“A durable Israeli-Palestinian peace can best be achieved through direct negotiations between the two parties, resulting in a Jewish state living side-by-side in peace with a demilitarized Palestinian state…”
– From “The Peace Process: Israel’s Pursuit of Peace,” currently on AIPAC’s website.
“Rejecting decades-old policy, the Republican Party approved on July 12 a platform that does not include a call for a two-state solution to the Israeli–Palestinian conflict…and omits any reference to a solution that would establish an independent Palestinian state alongside Israel…”
– From “In Major Shift, GOP Rejects Two-State Solution,” the Forward, July 10, 2016.
This year’s AIPAC conference, held earlier this week, was by all accounts, and on all counts, a rousing event, attended by a massive audience of around 18,000 — and yet another testimony to the preeminent pro-Israel lobby’s impressive convening power, organizational capabilities and political clout.
Bipartisanship: At what cost?
The conference was accompanied by persistent press reports suggesting that after a bruising — and unsuccessful — dispute with the Obama regime over the Iran nuclear deal, which eroded support among Democrats, AIPAC will attempt to reinstate its bipartisan status by actively reaffirming its commitment to the two-state paradigm.
Don’t misunderstand me. In principle, bipartisanism is an admirable, and in many ways, necessary goal. Indeed, as AIPAC CEO Howard Kohr pointed out in his 2016 address:
“There are those who question our bipartisan approach to political advocacy, but unless any one party controls the White House, the Senate and the House of Representatives, and controls them forever, bipartisanship is the only way to create stable, sustainable policy from one election to the next.”
There is, of course, much to be said for aspiring to bipartisanship, and for attempting to place Israel above the partisan rivalries of US domestic politics. Indeed, it is difficult to conceive of any other way to sustain effective influence on Israel-related issues over time, in which the reins of executive and legislative power are transferred from one party to another.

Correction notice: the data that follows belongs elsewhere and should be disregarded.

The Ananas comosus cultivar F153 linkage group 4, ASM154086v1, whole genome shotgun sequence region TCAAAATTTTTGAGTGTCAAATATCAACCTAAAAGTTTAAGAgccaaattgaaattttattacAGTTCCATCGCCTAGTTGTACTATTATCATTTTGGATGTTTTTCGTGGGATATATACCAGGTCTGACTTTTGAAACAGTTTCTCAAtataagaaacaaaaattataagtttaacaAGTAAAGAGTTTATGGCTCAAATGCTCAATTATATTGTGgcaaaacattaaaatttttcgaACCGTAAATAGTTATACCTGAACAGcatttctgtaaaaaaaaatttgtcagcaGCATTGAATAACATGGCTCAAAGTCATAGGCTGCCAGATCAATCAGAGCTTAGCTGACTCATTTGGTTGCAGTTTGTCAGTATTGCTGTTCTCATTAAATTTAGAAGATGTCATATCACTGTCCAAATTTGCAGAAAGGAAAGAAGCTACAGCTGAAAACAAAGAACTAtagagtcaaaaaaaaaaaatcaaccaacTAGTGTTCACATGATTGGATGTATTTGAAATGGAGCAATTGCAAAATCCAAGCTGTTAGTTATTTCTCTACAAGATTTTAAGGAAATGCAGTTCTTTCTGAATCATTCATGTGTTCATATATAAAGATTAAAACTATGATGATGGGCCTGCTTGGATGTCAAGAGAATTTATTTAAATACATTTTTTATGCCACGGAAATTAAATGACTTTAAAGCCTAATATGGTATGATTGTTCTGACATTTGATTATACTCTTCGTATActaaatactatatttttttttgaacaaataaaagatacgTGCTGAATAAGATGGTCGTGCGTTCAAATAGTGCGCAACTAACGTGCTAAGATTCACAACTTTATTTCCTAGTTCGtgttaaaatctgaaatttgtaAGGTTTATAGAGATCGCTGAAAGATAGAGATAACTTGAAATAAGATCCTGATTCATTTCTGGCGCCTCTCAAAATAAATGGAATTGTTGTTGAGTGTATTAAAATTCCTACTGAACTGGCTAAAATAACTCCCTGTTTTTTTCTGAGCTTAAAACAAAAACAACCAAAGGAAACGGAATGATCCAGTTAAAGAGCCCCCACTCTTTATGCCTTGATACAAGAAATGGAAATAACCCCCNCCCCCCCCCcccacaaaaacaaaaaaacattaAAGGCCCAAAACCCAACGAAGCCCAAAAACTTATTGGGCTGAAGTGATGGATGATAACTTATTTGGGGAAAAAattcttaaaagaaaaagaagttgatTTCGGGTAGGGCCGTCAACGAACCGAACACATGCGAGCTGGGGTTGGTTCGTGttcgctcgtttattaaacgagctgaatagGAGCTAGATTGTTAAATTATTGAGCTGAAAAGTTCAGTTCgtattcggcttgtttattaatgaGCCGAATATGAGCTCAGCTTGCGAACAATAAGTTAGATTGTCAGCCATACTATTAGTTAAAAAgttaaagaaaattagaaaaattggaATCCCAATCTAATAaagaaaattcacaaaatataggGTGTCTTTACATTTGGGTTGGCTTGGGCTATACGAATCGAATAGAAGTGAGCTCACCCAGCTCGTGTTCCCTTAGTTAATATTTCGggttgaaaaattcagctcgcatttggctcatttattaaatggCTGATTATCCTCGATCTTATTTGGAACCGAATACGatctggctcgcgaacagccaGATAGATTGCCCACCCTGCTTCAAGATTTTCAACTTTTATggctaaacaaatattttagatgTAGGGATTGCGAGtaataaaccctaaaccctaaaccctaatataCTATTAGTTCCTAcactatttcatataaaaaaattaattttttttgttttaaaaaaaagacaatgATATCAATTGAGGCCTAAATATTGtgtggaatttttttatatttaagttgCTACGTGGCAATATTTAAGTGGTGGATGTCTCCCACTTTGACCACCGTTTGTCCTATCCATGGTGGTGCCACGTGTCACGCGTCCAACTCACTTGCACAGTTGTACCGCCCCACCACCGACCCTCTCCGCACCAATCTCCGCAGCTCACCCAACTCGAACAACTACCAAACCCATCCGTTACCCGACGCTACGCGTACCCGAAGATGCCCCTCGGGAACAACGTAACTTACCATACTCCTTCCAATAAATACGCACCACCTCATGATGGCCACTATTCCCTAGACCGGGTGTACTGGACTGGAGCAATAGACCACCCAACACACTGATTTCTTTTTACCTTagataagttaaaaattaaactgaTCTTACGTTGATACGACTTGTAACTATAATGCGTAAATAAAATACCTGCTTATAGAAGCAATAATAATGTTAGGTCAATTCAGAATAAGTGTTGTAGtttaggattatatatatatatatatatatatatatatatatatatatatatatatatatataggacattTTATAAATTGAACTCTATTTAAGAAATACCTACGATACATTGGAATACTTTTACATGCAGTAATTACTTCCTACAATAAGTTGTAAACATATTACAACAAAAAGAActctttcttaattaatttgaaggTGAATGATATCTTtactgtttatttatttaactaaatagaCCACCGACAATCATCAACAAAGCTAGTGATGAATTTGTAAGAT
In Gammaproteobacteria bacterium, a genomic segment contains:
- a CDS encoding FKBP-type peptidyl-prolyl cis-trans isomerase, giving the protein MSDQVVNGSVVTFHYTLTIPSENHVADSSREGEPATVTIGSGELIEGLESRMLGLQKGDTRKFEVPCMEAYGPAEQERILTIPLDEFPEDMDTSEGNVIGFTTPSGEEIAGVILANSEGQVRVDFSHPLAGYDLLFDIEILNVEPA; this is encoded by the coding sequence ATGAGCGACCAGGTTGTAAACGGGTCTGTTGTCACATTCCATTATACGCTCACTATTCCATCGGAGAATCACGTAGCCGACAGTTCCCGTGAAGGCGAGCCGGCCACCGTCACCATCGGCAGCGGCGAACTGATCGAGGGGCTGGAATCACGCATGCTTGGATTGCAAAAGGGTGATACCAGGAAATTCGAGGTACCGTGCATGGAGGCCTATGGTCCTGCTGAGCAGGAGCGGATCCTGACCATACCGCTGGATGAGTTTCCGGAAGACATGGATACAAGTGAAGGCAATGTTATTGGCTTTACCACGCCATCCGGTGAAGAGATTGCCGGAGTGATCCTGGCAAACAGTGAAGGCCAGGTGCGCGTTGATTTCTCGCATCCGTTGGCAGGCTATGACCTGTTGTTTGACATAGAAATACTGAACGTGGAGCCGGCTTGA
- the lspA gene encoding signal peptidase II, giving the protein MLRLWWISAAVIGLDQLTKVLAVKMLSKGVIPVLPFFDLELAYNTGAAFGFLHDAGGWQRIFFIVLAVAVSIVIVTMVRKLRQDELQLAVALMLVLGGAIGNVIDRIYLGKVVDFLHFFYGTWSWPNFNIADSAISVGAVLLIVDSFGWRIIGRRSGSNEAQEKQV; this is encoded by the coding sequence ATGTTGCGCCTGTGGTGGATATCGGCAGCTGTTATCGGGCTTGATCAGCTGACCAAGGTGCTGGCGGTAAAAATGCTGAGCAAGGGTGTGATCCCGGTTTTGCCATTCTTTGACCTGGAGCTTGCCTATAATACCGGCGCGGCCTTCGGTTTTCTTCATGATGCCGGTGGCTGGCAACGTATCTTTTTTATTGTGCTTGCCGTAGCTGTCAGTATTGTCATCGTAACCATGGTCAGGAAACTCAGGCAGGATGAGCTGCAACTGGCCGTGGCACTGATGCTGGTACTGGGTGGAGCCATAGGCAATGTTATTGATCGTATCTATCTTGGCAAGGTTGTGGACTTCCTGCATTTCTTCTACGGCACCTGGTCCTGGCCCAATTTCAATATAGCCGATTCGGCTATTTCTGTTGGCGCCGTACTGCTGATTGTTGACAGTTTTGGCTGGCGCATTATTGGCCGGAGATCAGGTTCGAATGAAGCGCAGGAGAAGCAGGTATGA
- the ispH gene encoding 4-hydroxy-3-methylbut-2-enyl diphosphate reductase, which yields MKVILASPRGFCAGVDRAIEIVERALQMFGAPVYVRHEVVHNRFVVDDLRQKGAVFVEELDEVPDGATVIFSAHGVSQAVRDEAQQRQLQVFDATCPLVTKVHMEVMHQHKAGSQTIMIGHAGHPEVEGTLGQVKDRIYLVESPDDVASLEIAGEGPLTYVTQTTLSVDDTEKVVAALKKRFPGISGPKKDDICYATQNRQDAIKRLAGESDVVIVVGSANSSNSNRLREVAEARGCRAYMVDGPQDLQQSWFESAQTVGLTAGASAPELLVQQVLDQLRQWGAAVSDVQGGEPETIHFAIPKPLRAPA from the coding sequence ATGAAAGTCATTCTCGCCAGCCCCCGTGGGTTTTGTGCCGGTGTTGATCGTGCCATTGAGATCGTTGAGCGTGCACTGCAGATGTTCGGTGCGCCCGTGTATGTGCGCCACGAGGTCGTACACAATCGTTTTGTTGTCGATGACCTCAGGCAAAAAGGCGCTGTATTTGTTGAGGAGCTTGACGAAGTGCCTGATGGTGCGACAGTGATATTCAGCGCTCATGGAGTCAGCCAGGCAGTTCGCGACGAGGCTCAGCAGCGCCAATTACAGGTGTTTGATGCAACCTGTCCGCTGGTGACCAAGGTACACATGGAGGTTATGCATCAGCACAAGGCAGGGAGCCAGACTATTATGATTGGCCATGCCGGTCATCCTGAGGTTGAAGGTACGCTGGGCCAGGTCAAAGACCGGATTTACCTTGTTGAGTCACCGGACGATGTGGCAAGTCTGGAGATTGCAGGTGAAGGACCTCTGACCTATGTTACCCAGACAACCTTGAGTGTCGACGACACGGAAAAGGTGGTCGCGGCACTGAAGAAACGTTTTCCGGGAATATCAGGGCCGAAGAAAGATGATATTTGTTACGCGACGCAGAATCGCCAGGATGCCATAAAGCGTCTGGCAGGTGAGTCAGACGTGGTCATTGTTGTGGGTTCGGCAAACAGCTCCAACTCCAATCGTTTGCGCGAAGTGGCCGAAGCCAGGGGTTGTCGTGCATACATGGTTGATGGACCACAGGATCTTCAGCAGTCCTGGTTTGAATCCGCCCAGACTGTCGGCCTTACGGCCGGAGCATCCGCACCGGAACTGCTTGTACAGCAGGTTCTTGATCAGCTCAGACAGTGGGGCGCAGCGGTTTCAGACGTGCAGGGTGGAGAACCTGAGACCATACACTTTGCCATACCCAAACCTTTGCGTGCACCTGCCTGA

But for all its merits, there is – or should be – a limit to the price required for ensuring such bipartisan approval. After all, at some point, accommodating positions on one end of the political spectrum in the name of bipartisanship may well become counter-productive and undermine the core objectives for which bipartisanship was sought in the first place.
Bipartisanship: A means to an end
After all, as important as bipartisanship is, it is in fact a means to achieving a goal – not a goal in itself — and it is crucial that this distinction be kept clearly in mind.
Thus, in his 2017 address, Kohr declared:
“…We are here because we are the bipartisan voice in America needed to help keep Israel safe in a dangerous world.
It is clear, therefore, that AIPAC’s objective is “keeping Israel safe in a dangerous world” and bipartisanship, a means to achieve it.
But what happens when the only way to attain the desired bipartisanship not only prevents keeping Israel safe, but in fact, creates a situation that places it in grave jeopardy?
This is precisely the situation that is clearly liable to arise if a Palestinian state is established — and this raises a thorny question for AIPAC: Given the fact that the Republican Party has eschewed endorsement of the two-state prescription, explicit support for two-statism would no longer seem to be an indispensable requisite for bipartisanship.
Why, then, did Kohr feel the need to pronounce such an explicit endorsement. Midway through his otherwise admirable address, he urged the US to undertake “steps [that] could…create a climate that encourages the Palestinians to negotiate in pursuit of the goal we desire: a Jewish state of Israel living side by side in peace and security with a demilitarized Palestinians state.”
A polemical and problematic proclamation
This reflects another statement on the AIPAC website, according to which:
“Israel and the United States are committed to a two-state solution — a Jewish state living side-by-side in peace with a demilitarized Palestinian state.”